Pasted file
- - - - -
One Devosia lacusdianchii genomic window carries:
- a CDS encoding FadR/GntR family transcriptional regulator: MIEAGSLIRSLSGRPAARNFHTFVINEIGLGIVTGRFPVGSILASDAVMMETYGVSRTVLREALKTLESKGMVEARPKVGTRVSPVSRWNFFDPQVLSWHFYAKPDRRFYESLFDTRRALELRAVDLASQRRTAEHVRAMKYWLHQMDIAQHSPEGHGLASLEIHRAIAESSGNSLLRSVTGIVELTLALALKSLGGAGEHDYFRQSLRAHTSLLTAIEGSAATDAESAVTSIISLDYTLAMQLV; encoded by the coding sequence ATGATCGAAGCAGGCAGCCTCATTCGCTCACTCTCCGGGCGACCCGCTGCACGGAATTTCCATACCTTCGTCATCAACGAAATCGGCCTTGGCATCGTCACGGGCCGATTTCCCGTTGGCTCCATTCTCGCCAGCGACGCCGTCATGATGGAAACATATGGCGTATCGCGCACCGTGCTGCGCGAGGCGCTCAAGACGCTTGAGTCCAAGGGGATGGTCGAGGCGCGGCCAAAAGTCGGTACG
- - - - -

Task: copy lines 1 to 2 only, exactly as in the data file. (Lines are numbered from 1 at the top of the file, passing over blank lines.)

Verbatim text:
One Devosia lacusdianchii genomic window carries:
- a CDS encoding FadR/GntR family transcriptional regulator: MIEAGSLIRSLSGRPAARNFHTFVINEIGLGIVTGRFPVGSILASDAVMMETYGVSRTVLREALKTLESKGMVEARPKVGTRVSPVSRWNFFDPQVLSWHFYAKPDRRFYESLFDTRRALELRAVDLASQRRTAEHVRAMKYWLHQMDIAQHSPEGHGLASLEIHRAIAESSGNSLLRSVTGIVELTLALALKSLGGAGEHDYFRQSLRAHTSLLTAIEGSAATDAESAVTSIISLDYTLAMQLV; encoded by the coding sequence ATGATCGAAGCAGGCAGCCTCATTCGCTCACTCTCCGGGCGACCCGCTGCACGGAATTTCCATACCTTCGTCATCAACGAAATCGGCCTTGGCATCGTCACGGGCCGATTTCCCGTTGGCTCCATTCTCGCCAGCGACGCCGTCATGATGGAAACATATGGCGTATCGCGCACCGTGCTGCGCGAGGCGCTCAAGACGCTTGAGTCCAAGGGGATGGTCGAGGCGCGGCCAAAAGTCGGTACG